Money for Nothing. Take the Money and Run. Catchy tunes. You get them in your head and they stay there. Sort of like today's BrokeAndBroker.com Blog in which we watch a stockbroker push the plunger on his career -- even if only for a few months -- because of a measly $555. Maybe this respondent sort of confused a "sweep account" with his "business development account" and figured that he should sweep the year-end remaining balance from his firm into his own pockets? I mean, okay, we all have been tempted by such an impulse from time to time. On the other hand, most of us avoid that temptation. Most of us distinguish between that's mine, that's theirs, and, geez, if I get caught this could end in disaster. How's that lyric go? Money for nothing and . . . oops, I don't think the rest of that lyric is still politically correct. How's that other song go? Oh yeah: Bill Mack is a FINRA detective. You know he knows just exactly what the facts is. He ain't gonna let those two escape justice.
Case In Point
For the purpose of proposing a settlement of rule violations alleged by the Financial Industry Regulatory Authority ("FINRA"), without admitting or denying the findings, prior to a regulatory hearing, and without an adjudication of any issue, Joshua Thomas Crossman submitted a Letter of Acceptance, Waiver and Consent ("AWC"), which FINRA accepted. In the Matter of Joshua Thomas Crossman, Respondent (AWC 2017053816101, May 3, 2018).
The AWC asserts that Crossman entered the industry in 1995, and through October 2015, he was employed by and registered with 7 different FINRA member firms. The AWC asserts that in October 2015, Crossman became associated with FINRA member firm Merrill Lynch, Pierce, Fenner & Smith, Inc. The AWC asserts that Crossman has "no prior disciplinary history in the securities industry."
Business Development Account
The AWC asserts that Merrill Lynch funds a business development account ("BDA") in order to reimburse business expenses incurred by eligible registered representatives. For calendar year 2016, Merrill Lynch apparently required that the year's BDA funds be used (or forfeited) by December 31, 2016, and expense reports be submitted for review by January 3, 2017. Consistent with the firm's policy, the AWC alleges that on December 30, 2016, Merrill Lynch notified Crossman that:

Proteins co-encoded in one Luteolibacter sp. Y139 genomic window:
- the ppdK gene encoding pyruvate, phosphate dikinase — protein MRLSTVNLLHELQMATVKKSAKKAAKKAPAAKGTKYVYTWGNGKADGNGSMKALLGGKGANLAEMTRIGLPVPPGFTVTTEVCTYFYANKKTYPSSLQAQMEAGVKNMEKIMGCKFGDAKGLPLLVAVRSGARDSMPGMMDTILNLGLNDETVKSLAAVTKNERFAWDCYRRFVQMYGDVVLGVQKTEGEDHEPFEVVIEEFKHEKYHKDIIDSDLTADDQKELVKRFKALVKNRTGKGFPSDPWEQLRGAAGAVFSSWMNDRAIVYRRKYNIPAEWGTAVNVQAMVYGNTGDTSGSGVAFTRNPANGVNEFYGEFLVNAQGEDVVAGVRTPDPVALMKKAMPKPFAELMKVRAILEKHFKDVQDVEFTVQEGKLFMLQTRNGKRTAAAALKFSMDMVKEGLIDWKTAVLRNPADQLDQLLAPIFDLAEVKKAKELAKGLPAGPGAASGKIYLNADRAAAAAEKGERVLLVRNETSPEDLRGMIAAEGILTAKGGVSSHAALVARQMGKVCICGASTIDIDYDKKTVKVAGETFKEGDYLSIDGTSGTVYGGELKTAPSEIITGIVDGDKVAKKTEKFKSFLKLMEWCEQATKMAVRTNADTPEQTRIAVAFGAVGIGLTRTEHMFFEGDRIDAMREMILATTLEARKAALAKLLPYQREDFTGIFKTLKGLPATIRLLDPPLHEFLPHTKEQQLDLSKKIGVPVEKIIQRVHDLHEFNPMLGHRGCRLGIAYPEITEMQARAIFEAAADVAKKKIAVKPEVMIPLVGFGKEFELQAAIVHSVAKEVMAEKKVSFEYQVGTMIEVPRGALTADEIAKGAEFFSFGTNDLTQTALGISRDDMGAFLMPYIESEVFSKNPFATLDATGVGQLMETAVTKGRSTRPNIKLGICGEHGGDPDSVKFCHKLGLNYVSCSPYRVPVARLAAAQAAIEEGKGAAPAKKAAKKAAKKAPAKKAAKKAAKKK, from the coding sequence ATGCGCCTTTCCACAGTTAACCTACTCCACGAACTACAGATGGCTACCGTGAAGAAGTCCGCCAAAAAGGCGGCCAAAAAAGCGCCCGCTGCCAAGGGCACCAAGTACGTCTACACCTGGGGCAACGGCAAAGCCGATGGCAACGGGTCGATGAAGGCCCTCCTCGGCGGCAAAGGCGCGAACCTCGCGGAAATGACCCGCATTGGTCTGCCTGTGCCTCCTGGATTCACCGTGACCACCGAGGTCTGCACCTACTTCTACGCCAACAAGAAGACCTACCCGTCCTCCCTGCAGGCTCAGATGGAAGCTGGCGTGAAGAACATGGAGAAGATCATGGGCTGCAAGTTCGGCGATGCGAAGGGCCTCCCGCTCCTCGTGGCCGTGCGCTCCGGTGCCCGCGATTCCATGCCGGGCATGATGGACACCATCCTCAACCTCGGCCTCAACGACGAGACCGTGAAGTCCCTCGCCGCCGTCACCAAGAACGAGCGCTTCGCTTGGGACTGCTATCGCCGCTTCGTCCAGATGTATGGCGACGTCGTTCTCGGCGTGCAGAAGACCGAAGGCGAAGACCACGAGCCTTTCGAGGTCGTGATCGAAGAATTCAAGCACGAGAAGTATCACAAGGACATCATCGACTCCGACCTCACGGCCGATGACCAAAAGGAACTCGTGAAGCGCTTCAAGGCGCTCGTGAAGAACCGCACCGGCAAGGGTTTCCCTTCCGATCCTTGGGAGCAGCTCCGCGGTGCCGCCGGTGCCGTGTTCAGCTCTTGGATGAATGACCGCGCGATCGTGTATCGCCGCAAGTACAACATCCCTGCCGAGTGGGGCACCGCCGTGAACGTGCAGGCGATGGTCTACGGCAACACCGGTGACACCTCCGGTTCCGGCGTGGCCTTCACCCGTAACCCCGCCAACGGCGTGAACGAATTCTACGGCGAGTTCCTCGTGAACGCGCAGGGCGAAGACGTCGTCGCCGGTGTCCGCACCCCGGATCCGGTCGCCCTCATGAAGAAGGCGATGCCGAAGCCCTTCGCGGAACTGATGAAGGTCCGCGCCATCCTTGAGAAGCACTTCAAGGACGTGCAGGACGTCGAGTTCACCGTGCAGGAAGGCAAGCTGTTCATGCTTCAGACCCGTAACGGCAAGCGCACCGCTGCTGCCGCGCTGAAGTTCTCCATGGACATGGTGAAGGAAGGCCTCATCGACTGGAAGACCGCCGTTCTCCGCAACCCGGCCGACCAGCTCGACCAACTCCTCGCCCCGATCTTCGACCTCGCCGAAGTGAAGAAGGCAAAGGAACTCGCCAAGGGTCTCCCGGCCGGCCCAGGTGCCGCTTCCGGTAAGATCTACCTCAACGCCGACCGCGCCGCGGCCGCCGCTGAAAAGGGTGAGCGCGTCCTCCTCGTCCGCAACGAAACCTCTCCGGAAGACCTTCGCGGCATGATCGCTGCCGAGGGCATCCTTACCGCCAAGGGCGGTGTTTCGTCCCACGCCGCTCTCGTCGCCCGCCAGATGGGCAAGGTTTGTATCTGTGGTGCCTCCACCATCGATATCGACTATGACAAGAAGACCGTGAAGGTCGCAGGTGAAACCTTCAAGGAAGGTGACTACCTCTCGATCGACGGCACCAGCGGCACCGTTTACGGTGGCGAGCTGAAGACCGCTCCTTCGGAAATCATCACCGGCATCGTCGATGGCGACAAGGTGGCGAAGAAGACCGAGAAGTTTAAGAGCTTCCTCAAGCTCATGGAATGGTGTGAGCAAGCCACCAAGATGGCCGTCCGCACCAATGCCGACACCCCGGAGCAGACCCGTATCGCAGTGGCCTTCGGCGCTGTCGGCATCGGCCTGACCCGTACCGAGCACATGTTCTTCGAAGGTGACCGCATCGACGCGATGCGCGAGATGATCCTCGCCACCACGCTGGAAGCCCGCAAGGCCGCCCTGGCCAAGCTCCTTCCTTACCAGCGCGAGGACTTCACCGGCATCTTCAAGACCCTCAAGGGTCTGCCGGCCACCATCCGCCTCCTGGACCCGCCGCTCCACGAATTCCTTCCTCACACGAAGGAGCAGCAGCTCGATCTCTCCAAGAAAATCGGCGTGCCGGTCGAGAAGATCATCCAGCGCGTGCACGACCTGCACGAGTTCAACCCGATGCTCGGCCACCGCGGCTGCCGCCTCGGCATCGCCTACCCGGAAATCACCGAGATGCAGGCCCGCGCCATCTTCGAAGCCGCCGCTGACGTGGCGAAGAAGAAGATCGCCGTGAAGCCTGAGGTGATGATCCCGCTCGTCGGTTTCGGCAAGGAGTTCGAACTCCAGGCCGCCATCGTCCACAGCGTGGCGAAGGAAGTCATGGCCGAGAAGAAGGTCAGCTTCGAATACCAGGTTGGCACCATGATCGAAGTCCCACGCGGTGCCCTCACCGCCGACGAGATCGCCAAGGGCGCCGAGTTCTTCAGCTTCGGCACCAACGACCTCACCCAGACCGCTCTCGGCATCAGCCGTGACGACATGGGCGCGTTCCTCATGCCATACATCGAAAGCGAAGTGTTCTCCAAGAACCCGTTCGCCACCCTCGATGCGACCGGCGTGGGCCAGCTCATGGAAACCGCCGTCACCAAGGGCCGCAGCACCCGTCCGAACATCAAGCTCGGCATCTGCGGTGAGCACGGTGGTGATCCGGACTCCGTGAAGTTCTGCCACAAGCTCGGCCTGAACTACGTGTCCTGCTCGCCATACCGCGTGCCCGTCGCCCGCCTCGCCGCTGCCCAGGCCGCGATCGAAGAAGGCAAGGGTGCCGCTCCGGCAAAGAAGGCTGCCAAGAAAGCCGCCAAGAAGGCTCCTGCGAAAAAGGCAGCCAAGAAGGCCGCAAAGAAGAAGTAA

he had approximately $555 remaining in his BDA,
any unused funds would be forfeited, and
expense reports for BDA funds had to be submitted by January 3, 2017.
Money for Nothing
On January 3, 2017, Crossman allegedly instructed his assistant to submit an expense report seeking about a $524 BDA reimbursement for mileage and dinner expenses. Crossman represented that these expenses were incurred during two meetings and a dinner with prospective clients. Thereafter, the AWC asserts that:
Subsequently, Crossman admitted to the Firm that the meetings and dinner did not take place and that he submitted the false expense report to avoid forfeiting the unused funds in his BDA. As a result, the Firm rejected Crossman's January 2017 expense report and, therefore, no funds were disbursed to him.
Online FINRA BrokerCheck records as of May 9, 2018, disclose that Merrill Lynch "discharged" Crossman on March 6, 2017, based upon allegations that:
Conduct involving submission of an inaccurate business expense reimbursement report
Took the Money and Ran
FINRA alleged that Crossman made intentionally false statements to Merrill Lynch through his submission of the January 2017 expense report in an attempt to obtain an unjustified reimbursement for expenses that had not been incurred, in violation of FINRA Rule 2010. In accordance with the terms of the AWC, FINRA imposed upon Crossman a $10,000 fine and a six-month suspension from association with any FINRA-regulated broker-dealer in any capacity.
Bill Singer's Comment
These bogus business expense settlements seem to come to a fork in the road in terms of sanctions with some ending in bars and others with suspensions. Crossman should deem himself lucky that he detoured into a mere suspension. An aspect of the fact pattern that may have prompted FINRA to accept something less than a bar was that Merrill Lynch rejected Crossman's attempted reimbursement, and, as such, no payment was made and, accordingly, no conversion took place.
One annoying thing about this AWC is its failure to disclose when or why Crossman informed Merrill Lynch as to his submission of a false reimbursement request. We do not know if his confession, as it were, was prompted by his awareness of an in-house investigation or merely the result of Crossman's guilty conscience.